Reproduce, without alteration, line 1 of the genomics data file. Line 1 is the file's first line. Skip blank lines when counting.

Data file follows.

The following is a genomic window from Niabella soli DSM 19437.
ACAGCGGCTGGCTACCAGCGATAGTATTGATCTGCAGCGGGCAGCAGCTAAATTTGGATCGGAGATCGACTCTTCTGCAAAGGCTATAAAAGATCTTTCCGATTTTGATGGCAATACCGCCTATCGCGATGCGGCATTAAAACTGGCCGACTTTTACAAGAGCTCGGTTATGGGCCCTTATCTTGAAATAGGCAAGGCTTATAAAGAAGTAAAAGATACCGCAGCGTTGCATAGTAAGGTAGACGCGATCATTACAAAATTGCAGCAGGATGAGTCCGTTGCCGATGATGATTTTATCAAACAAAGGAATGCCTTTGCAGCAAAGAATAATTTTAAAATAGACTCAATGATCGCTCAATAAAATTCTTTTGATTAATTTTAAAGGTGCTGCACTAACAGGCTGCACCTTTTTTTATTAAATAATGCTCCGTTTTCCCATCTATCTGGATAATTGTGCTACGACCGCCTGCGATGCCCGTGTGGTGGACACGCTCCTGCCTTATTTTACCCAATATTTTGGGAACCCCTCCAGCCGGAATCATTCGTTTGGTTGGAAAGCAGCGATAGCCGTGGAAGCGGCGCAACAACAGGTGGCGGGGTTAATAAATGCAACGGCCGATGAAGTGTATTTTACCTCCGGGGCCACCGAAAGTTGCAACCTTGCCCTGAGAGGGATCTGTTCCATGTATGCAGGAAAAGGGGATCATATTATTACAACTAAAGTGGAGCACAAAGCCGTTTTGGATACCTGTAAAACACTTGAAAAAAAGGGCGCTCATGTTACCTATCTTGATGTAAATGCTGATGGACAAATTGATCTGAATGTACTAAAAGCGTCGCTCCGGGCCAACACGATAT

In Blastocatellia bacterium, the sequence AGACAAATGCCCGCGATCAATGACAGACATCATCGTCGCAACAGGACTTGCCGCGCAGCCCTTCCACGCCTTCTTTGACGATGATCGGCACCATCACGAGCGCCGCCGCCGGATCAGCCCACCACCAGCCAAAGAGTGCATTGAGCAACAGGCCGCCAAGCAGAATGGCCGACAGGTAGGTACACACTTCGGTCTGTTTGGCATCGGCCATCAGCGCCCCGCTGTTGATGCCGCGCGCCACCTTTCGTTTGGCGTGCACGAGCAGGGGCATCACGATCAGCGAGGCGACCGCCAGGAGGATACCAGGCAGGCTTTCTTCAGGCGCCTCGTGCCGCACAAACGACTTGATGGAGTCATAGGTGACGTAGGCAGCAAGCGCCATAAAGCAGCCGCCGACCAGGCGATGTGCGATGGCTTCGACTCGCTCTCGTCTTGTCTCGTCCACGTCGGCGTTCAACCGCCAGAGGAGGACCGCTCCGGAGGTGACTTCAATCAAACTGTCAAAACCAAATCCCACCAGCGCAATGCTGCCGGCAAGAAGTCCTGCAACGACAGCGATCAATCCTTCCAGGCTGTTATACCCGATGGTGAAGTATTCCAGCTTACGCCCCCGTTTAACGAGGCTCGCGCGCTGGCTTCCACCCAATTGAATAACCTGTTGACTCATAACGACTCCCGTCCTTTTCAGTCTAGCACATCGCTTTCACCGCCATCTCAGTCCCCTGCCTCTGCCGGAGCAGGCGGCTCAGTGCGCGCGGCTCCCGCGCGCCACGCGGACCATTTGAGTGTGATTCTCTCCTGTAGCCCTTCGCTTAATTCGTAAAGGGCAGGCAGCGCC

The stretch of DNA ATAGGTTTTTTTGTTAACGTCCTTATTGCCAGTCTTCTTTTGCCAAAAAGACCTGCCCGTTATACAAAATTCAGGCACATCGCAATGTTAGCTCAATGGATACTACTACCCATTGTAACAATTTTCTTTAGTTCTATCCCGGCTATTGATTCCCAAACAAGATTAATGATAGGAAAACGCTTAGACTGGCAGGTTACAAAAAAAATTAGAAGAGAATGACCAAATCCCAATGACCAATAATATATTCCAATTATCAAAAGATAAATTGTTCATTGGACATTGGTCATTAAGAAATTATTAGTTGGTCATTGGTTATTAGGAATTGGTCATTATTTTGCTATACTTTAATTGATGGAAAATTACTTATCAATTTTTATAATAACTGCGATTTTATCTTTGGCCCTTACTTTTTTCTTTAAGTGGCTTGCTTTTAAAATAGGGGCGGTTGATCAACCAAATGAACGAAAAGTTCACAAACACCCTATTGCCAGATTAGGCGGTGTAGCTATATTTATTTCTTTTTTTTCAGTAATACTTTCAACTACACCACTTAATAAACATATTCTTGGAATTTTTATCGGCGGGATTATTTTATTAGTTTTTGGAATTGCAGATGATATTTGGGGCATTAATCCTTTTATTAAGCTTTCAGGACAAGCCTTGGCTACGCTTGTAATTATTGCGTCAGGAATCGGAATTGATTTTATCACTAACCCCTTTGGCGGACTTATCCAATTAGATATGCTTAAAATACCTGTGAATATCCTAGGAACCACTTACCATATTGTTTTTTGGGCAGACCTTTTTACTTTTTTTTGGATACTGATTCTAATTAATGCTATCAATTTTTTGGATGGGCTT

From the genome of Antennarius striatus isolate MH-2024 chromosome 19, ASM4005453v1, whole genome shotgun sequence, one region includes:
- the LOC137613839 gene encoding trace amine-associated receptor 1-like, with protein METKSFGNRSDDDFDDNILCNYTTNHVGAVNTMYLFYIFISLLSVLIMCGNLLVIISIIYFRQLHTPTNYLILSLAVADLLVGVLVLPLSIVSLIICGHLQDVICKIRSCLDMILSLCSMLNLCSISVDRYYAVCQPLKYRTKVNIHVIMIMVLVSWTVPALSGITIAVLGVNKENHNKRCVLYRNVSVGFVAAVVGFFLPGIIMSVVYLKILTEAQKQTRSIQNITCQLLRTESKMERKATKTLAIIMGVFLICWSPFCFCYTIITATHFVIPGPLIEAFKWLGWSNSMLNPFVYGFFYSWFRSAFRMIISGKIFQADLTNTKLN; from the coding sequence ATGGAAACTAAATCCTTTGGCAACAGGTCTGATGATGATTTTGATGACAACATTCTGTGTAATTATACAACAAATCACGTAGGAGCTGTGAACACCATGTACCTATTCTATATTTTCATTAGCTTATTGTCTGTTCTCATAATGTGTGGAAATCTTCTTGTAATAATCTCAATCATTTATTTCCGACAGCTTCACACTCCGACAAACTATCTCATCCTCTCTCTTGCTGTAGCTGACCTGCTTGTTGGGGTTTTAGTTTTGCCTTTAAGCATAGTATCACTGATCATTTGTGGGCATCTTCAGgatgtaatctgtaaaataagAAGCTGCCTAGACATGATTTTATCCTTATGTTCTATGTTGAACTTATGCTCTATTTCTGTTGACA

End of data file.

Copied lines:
The following is a genomic window from Niabella soli DSM 19437.